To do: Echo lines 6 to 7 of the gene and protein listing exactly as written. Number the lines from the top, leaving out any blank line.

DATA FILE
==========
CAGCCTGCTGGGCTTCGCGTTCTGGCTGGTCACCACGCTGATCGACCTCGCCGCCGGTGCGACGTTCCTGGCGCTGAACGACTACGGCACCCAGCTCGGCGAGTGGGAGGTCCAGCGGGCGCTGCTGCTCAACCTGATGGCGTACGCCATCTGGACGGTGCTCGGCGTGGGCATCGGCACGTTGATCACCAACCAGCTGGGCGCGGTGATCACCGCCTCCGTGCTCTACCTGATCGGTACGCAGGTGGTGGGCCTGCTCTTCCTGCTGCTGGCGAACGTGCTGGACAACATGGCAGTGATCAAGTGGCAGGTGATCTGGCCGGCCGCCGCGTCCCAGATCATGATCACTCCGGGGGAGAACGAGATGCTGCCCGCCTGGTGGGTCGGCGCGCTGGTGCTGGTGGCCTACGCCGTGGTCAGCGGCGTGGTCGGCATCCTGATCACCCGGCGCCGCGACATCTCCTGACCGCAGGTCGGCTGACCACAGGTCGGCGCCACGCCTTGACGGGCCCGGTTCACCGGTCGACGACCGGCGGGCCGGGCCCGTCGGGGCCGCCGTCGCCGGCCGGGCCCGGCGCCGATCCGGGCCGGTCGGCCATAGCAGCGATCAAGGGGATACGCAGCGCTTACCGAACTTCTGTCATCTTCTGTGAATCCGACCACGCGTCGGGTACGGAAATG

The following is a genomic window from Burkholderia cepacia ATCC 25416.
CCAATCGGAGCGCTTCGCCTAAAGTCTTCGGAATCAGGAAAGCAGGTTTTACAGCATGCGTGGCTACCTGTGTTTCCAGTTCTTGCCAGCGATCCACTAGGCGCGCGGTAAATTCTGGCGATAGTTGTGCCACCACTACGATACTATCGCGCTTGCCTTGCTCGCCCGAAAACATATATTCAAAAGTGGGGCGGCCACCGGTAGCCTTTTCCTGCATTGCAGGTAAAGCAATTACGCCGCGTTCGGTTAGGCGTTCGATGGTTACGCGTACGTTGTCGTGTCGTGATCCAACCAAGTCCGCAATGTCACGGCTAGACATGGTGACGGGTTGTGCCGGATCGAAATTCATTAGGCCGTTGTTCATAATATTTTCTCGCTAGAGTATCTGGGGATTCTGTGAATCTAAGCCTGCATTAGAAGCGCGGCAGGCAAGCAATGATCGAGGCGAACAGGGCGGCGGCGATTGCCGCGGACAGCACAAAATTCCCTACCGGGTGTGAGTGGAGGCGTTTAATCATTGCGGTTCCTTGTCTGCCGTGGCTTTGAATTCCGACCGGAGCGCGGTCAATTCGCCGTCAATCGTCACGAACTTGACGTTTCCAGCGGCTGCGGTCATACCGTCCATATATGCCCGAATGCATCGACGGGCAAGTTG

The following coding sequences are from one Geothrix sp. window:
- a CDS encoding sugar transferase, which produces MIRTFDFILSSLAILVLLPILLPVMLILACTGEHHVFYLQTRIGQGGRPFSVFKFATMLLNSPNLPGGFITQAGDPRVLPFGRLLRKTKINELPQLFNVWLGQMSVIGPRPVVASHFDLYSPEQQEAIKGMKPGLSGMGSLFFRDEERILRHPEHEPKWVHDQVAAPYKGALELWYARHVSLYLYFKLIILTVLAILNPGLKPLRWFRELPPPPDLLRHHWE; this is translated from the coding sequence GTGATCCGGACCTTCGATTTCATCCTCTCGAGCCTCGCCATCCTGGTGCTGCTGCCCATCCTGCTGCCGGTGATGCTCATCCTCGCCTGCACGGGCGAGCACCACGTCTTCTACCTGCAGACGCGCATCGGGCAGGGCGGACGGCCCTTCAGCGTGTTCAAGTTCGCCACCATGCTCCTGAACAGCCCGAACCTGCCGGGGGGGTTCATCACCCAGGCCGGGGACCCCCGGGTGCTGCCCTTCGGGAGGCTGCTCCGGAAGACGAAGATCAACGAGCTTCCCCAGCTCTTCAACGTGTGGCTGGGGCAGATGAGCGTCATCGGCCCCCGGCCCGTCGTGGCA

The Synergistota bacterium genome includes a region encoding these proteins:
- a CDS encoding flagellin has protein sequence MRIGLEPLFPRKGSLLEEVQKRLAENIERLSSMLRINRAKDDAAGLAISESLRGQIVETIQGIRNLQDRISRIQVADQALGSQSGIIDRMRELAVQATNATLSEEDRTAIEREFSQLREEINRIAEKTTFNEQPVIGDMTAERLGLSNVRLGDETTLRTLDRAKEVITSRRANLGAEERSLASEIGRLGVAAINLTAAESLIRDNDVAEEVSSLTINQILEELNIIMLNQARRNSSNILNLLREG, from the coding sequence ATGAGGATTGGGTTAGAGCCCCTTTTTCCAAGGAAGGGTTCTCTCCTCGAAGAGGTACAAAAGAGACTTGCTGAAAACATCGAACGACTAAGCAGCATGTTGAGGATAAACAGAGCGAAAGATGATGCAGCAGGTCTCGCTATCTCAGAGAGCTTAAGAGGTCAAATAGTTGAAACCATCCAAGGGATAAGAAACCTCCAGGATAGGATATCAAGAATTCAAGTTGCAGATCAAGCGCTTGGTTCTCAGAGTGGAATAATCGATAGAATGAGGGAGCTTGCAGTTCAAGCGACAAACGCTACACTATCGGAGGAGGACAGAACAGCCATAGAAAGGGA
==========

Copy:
The Synergistota bacterium genome includes a region encoding these proteins:
- a CDS encoding flagellin has protein sequence MRIGLEPLFPRKGSLLEEVQKRLAENIERLSSMLRINRAKDDAAGLAISESLRGQIVETIQGIRNLQDRISRIQVADQALGSQSGIIDRMRELAVQATNATLSEEDRTAIEREFSQLREEINRIAEKTTFNEQPVIGDMTAERLGLSNVRLGDETTLRTLDRAKEVITSRRANLGAEERSLASEIGRLGVAAINLTAAESLIRDNDVAEEVSSLTINQILEELNIIMLNQARRNSSNILNLLREG, from the coding sequence ATGAGGATTGGGTTAGAGCCCCTTTTTCCAAGGAAGGGTTCTCTCCTCGAAGAGGTACAAAAGAGACTTGCTGAAAACATCGAACGACTAAGCAGCATGTTGAGGATAAACAGAGCGAAAGATGATGCAGCAGGTCTCGCTATCTCAGAGAGCTTAAGAGGTCAAATAGTTGAAACCATCCAAGGGATAAGAAACCTCCAGGATAGGATATCAAGAATTCAAGTTGCAGATCAAGCGCTTGGTTCTCAGAGTGGAATAATCGATAGAATGAGGGAGCTTGCAGTTCAAGCGACAAACGCTACACTATCGGAGGAGGACAGAACAGCCATAGAAAGGGA